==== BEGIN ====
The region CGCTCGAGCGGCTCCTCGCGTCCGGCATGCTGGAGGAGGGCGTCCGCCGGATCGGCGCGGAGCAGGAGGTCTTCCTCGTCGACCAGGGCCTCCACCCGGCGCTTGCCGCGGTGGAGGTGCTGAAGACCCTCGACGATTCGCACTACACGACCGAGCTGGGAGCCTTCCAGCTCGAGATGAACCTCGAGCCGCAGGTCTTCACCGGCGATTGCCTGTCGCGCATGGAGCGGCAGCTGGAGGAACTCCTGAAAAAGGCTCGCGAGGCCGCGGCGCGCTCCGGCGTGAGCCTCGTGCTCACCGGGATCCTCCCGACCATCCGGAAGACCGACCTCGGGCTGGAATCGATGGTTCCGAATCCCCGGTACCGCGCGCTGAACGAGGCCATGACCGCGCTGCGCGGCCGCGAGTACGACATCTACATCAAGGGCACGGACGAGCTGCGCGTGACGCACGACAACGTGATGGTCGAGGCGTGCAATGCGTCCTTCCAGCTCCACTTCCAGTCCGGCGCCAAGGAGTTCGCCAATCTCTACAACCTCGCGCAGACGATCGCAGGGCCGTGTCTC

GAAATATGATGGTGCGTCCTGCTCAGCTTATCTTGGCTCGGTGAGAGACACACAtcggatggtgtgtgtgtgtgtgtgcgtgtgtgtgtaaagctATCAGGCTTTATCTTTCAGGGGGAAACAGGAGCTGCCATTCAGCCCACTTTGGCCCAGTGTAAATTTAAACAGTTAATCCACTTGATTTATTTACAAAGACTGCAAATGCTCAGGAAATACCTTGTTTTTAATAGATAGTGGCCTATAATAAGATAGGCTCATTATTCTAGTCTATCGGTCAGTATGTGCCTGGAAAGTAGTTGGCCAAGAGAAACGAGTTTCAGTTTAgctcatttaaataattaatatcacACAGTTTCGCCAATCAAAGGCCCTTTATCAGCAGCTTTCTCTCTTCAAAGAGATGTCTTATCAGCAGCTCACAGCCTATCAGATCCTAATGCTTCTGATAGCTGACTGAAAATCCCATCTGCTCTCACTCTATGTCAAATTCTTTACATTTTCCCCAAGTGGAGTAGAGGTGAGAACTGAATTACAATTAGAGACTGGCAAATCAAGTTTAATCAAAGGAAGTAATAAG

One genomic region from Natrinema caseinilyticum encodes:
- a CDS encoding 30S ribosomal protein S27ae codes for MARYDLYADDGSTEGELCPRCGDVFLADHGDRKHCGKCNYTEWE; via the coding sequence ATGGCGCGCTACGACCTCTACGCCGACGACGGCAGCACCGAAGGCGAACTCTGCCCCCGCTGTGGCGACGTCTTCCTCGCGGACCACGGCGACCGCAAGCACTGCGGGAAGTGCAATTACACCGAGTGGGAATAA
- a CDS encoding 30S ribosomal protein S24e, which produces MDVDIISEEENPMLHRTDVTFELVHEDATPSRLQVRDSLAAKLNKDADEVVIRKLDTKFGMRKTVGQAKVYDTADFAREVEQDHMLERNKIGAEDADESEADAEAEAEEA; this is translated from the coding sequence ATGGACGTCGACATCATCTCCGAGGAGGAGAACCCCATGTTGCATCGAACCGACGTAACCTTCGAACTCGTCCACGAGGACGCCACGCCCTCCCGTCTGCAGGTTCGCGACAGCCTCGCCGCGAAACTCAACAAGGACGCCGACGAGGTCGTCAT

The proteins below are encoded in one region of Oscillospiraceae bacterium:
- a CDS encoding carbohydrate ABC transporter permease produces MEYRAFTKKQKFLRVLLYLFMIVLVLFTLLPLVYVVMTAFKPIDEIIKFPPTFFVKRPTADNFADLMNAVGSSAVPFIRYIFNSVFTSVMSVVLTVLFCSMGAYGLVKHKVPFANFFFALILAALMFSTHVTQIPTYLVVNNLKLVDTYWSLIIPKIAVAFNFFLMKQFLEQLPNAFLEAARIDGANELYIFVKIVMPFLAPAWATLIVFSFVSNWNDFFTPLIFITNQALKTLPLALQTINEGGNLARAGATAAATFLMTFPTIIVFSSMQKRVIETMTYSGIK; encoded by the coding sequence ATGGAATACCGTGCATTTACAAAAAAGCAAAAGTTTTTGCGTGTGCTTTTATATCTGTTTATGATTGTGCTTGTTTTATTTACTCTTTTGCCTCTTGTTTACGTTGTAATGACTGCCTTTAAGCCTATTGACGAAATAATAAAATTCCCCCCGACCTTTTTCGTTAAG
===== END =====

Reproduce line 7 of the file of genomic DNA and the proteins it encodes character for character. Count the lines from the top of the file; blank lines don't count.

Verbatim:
- a CDS encoding carbohydrate ABC transporter permease produces MEYRAFTKKQKFLRVLLYLFMIVLVLFTLLPLVYVVMTAFKPIDEIIKFPPTFFVKRPTADNFADLMNAVGSSAVPFIRYIFNSVFTSVMSVVLTVLFCSMGAYGLVKHKVPFANFFFALILAALMFSTHVTQIPTYLVVNNLKLVDTYWSLIIPKIAVAFNFFLMKQFLEQLPNAFLEAARIDGANELYIFVKIVMPFLAPAWATLIVFSFVSNWNDFFTPLIFITNQALKTLPLALQTINEGGNLARAGATAAATFLMTFPTIIVFSSMQKRVIETMTYSGIK; encoded by the coding sequence ATGGAATACCGTGCATTTACAAAAAAGCAAAAGTTTTTGCGTGTGCTTTTATATCTGTTTATGATTGTGCTTGTTTTATTTACTCTTTTGCCTCTTGTTTACGTTGTAATGACTGCCTTTAAGCCTATTGACGAAATAATAAAATTCCCCCCGACCTTTTTCGTTAAG